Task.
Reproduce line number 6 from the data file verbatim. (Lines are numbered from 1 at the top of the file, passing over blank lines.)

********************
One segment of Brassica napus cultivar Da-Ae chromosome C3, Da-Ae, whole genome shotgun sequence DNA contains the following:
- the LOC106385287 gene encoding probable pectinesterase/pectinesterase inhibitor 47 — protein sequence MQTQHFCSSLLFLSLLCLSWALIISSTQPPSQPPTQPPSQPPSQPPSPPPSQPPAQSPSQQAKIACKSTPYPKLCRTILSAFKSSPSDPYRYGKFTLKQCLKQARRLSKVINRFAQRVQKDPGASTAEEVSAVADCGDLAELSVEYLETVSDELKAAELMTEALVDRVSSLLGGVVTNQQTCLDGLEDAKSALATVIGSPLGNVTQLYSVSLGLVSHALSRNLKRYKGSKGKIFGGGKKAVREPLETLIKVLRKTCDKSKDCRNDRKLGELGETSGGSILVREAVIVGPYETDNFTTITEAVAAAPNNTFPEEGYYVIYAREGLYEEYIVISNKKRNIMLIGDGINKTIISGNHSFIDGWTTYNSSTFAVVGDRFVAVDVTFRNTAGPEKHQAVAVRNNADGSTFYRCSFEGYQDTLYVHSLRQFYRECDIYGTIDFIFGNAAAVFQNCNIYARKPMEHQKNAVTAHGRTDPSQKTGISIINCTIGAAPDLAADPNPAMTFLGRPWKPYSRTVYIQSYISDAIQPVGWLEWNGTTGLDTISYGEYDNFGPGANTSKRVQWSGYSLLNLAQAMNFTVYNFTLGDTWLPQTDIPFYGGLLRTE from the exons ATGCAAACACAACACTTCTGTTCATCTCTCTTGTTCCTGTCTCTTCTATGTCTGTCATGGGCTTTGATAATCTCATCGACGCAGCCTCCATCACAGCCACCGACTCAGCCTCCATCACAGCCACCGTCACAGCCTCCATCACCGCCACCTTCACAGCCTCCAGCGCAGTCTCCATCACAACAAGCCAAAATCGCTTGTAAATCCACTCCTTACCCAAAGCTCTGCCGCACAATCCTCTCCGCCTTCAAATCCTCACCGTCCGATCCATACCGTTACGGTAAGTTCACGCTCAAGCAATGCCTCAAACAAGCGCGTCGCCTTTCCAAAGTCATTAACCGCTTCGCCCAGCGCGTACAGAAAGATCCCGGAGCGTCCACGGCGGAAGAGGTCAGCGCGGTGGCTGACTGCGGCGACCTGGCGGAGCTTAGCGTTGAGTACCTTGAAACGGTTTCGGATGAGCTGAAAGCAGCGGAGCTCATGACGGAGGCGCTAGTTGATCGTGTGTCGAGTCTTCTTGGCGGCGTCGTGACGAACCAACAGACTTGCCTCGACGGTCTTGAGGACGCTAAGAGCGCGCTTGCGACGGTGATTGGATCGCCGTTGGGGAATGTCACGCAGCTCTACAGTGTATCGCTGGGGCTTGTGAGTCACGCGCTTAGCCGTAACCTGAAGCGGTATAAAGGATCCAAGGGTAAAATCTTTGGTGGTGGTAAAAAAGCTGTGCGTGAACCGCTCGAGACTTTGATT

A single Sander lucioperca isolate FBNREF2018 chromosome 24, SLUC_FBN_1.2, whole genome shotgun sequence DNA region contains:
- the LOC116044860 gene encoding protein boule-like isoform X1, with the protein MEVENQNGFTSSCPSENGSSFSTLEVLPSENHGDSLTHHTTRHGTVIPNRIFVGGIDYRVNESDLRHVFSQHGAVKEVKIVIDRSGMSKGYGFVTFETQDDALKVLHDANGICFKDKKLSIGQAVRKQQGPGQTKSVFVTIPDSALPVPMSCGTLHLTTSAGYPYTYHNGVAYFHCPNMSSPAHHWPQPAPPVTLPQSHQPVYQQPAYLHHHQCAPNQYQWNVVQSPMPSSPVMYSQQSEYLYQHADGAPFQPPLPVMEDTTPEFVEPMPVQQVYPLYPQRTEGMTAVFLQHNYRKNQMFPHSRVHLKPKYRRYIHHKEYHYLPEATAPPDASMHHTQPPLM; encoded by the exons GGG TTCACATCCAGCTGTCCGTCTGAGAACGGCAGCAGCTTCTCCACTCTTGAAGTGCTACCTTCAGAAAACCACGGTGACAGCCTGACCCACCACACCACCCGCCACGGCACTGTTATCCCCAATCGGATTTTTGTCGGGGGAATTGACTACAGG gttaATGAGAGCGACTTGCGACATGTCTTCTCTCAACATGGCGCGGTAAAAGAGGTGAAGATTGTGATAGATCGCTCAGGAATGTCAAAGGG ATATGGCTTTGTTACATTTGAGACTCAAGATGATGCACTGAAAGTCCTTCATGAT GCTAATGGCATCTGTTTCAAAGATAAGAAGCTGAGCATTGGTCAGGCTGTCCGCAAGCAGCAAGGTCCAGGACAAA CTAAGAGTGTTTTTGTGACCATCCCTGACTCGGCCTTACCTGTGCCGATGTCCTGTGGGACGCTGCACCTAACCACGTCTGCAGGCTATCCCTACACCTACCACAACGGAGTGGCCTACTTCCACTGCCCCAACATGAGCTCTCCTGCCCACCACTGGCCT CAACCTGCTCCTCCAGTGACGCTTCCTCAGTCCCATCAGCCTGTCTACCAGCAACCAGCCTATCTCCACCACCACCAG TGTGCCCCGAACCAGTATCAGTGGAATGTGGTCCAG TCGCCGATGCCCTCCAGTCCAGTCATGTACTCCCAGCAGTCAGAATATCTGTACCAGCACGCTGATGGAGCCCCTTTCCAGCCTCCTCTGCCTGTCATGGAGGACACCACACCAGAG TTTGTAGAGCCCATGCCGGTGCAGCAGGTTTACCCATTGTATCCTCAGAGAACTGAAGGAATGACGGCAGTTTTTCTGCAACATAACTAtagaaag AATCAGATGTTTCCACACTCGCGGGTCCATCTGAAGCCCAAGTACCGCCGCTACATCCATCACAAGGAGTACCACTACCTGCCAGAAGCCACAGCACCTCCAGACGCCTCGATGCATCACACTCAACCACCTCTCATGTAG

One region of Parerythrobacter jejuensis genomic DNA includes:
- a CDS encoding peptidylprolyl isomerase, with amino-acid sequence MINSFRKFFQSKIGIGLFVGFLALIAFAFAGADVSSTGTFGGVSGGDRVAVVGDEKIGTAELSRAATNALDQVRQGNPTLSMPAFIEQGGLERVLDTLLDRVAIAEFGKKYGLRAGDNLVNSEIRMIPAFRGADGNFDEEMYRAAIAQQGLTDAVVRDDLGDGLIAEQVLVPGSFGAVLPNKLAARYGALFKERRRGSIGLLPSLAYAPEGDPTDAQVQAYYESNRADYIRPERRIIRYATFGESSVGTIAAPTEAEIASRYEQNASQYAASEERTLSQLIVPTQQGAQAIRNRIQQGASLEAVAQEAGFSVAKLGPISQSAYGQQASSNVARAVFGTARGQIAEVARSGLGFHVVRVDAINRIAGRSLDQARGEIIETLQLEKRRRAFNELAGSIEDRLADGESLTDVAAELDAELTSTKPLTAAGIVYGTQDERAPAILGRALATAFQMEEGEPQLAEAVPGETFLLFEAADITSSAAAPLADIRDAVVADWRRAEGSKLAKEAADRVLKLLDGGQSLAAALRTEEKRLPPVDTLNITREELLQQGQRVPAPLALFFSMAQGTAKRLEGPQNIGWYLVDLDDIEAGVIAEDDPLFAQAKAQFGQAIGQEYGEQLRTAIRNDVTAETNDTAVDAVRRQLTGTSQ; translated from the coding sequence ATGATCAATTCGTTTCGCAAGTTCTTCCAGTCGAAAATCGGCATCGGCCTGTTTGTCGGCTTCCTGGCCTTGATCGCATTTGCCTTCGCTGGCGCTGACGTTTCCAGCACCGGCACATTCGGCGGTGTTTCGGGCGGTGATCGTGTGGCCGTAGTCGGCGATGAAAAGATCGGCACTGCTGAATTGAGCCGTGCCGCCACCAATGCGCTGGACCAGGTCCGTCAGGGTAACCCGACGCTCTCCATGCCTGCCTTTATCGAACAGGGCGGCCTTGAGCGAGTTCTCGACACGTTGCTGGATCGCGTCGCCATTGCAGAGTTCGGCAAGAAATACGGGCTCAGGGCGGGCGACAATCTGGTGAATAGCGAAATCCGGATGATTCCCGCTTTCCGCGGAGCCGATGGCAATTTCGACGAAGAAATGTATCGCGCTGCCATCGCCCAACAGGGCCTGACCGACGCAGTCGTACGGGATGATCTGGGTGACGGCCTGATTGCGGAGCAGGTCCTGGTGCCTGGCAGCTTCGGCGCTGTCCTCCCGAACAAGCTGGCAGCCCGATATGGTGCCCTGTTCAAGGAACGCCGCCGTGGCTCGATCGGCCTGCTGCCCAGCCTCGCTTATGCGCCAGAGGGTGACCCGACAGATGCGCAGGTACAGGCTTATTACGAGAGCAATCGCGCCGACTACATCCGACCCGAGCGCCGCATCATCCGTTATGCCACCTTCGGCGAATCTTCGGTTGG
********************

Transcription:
- a CDS encoding peptidylprolyl isomerase, with amino-acid sequence MINSFRKFFQSKIGIGLFVGFLALIAFAFAGADVSSTGTFGGVSGGDRVAVVGDEKIGTAELSRAATNALDQVRQGNPTLSMPAFIEQGGLERVLDTLLDRVAIAEFGKKYGLRAGDNLVNSEIRMIPAFRGADGNFDEEMYRAAIAQQGLTDAVVRDDLGDGLIAEQVLVPGSFGAVLPNKLAARYGALFKERRRGSIGLLPSLAYAPEGDPTDAQVQAYYESNRADYIRPERRIIRYATFGESSVGTIAAPTEAEIASRYEQNASQYAASEERTLSQLIVPTQQGAQAIRNRIQQGASLEAVAQEAGFSVAKLGPISQSAYGQQASSNVARAVFGTARGQIAEVARSGLGFHVVRVDAINRIAGRSLDQARGEIIETLQLEKRRRAFNELAGSIEDRLADGESLTDVAAELDAELTSTKPLTAAGIVYGTQDERAPAILGRALATAFQMEEGEPQLAEAVPGETFLLFEAADITSSAAAPLADIRDAVVADWRRAEGSKLAKEAADRVLKLLDGGQSLAAALRTEEKRLPPVDTLNITREELLQQGQRVPAPLALFFSMAQGTAKRLEGPQNIGWYLVDLDDIEAGVIAEDDPLFAQAKAQFGQAIGQEYGEQLRTAIRNDVTAETNDTAVDAVRRQLTGTSQ; translated from the coding sequence ATGATCAATTCGTTTCGCAAGTTCTTCCAGTCGAAAATCGGCATCGGCCTGTTTGTCGGCTTCCTGGCCTTGATCGCATTTGCCTTCGCTGGCGCTGACGTTTCCAGCACCGGCACATTCGGCGGTGTTTCGGGCGGTGATCGTGTGGCCGTAGTCGGCGATGAAAAGATCGGCACTGCTGAATTGAGCCGTGCCGCCACCAATGCGCTGGACCAGGTCCGTCAGGGTAACCCGACGCTCTCCATGCCTGCCTTTATCGAACAGGGCGGCCTTGAGCGAGTTCTCGACACGTTGCTGGATCGCGTCGCCATTGCAGAGTTCGGCAAGAAATACGGGCTCAGGGCGGGCGACAATCTGGTGAATAGCGAAATCCGGATGATTCCCGCTTTCCGCGGAGCCGATGGCAATTTCGACGAAGAAATGTATCGCGCTGCCATCGCCCAACAGGGCCTGACCGACGCAGTCGTACGGGATGATCTGGGTGACGGCCTGATTGCGGAGCAGGTCCTGGTGCCTGGCAGCTTCGGCGCTGTCCTCCCGAACAAGCTGGCAGCCCGATATGGTGCCCTGTTCAAGGAACGCCGCCGTGGCTCGATCGGCCTGCTGCCCAGCCTCGCTTATGCGCCAGAGGGTGACCCGACAGATGCGCAGGTACAGGCTTATTACGAGAGCAATCGCGCCGACTACATCCGACCCGAGCGCCGCATCATCCGTTATGCCACCTTCGGCGAATCTTCGGTTGG